The International Woman Suffrage Alliance (IWSA) was founded by leading feminists in 1904. The organisation was devoted to securing women's suffrage and held regular international conferences. In 1915, it was due to take place in Berlin but was cancelled because of the war.
On a proposal by the Dutch feminist Dr. Aletta Jacobs, the International Women's Peace Congress was organised in The Hague as an alternative. The organising committee also included Belgian women. The organisation was not plain sailing, as many women found it difficult or even impossible to travel to The Hague; many were denied travel documents, and the British naval blockade made the Netherlands very difficult to reach. A ship with forty American women on board was held up, but eventually arrived in the Netherlands just in time for the opening of the conference.
The peace conference took place in The Hague Zoo. There were about 1000 attendees from the Netherlands and hundreds of foreign guests, representing a total of twelve countries. The five Belgian attendees had been granted special passes by the German occupant. Among the best-known participants were the American activist Jane Addams and the American author and pacifist Emily Greene Balch. Both were later to receive the Nobel Peace Prize for their efforts in the peace movement.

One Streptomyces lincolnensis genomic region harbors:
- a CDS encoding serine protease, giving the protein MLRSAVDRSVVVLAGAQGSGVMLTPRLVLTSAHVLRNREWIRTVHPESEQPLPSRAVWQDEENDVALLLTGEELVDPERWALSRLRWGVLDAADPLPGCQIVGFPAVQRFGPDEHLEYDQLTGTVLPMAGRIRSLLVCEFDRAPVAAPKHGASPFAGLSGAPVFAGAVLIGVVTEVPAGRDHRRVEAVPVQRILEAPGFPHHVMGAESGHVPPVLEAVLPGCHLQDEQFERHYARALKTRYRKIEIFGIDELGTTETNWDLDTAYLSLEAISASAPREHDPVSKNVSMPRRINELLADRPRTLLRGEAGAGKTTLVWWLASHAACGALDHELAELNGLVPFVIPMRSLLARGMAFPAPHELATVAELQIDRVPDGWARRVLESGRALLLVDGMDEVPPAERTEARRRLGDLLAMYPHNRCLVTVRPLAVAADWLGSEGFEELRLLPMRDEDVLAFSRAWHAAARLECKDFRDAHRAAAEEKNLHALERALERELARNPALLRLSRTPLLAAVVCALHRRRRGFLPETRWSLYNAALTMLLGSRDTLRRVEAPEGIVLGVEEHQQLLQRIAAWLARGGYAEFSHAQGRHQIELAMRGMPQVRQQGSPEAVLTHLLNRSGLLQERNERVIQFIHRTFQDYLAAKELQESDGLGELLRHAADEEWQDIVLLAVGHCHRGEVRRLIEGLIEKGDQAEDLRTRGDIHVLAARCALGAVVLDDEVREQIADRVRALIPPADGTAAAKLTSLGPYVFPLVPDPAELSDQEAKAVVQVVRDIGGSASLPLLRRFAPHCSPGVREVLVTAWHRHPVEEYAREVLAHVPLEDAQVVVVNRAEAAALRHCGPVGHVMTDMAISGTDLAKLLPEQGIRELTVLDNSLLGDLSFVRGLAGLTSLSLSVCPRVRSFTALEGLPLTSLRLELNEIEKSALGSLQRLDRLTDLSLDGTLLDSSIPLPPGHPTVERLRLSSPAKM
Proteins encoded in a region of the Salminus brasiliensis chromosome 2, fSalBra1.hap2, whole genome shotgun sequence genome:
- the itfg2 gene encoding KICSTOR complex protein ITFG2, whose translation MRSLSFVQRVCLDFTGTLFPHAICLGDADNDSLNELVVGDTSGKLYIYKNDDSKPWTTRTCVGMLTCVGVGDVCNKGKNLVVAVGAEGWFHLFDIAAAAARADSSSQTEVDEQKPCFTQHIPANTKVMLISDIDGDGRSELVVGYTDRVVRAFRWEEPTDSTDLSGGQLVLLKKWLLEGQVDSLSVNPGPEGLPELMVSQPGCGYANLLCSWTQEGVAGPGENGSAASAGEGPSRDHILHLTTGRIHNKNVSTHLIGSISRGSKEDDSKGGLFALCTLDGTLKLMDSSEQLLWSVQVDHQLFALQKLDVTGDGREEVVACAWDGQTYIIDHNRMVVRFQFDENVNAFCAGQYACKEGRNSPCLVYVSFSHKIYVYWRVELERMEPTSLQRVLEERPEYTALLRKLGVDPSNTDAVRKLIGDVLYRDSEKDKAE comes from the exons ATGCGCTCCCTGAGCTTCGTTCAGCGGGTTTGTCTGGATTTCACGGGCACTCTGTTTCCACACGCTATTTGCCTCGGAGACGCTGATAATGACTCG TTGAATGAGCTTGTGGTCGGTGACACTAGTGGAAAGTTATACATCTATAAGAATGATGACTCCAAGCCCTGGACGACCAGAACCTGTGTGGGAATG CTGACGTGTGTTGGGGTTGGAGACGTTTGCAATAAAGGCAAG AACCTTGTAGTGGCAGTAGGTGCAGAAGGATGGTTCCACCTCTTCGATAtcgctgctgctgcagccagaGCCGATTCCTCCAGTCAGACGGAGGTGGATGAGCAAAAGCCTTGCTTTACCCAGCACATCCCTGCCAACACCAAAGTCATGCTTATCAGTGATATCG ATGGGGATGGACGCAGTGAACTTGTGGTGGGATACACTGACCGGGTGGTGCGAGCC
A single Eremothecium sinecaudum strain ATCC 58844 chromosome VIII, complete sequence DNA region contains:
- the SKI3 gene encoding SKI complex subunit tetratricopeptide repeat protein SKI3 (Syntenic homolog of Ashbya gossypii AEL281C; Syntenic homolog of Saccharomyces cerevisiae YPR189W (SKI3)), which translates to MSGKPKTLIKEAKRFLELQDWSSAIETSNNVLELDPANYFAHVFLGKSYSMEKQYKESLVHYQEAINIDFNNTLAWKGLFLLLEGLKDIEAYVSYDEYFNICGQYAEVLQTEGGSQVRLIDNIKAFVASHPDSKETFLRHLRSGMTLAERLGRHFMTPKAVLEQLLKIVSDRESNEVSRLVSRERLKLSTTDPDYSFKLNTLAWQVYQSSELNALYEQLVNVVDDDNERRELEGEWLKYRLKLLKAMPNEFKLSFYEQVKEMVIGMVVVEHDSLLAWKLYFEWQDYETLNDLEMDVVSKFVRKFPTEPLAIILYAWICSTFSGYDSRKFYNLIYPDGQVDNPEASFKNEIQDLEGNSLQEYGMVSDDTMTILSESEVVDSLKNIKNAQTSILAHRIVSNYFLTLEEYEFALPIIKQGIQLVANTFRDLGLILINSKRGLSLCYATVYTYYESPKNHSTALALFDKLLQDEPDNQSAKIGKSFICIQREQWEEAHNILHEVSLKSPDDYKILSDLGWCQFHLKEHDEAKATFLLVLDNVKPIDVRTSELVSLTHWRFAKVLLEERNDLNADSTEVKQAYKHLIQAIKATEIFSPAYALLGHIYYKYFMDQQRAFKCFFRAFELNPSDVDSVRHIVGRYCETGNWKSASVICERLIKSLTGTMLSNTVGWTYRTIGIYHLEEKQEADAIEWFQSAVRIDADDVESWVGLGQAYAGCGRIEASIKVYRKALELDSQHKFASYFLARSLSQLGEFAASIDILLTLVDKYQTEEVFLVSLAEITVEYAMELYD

The conference had just one theme: peace. How could the war be brought to an end and how could countries go back to living in harmony with each other? A number of decisions were made concerning peace negotiations, mediation and non-violent conflict resolution, and the conference leaders were charged with the task of presenting these resolutions in person to the governments of warfaring and neutral countries. To this end, Aletta Jacobs and a few other women travelled to Germany, Austria, Italy, France, Great Britain and the United States. Another delegation went to Scandinavia and Russia.
'Internationale vrouwendag', De Vlaamsche Stem, 28 maart 1915, p. 4
Today, over 50 organisations worldwide are members of the IWSA's successor, the International Alliance of Women (IAW), which plays an important role in the United Nations, where it holds general consultative status.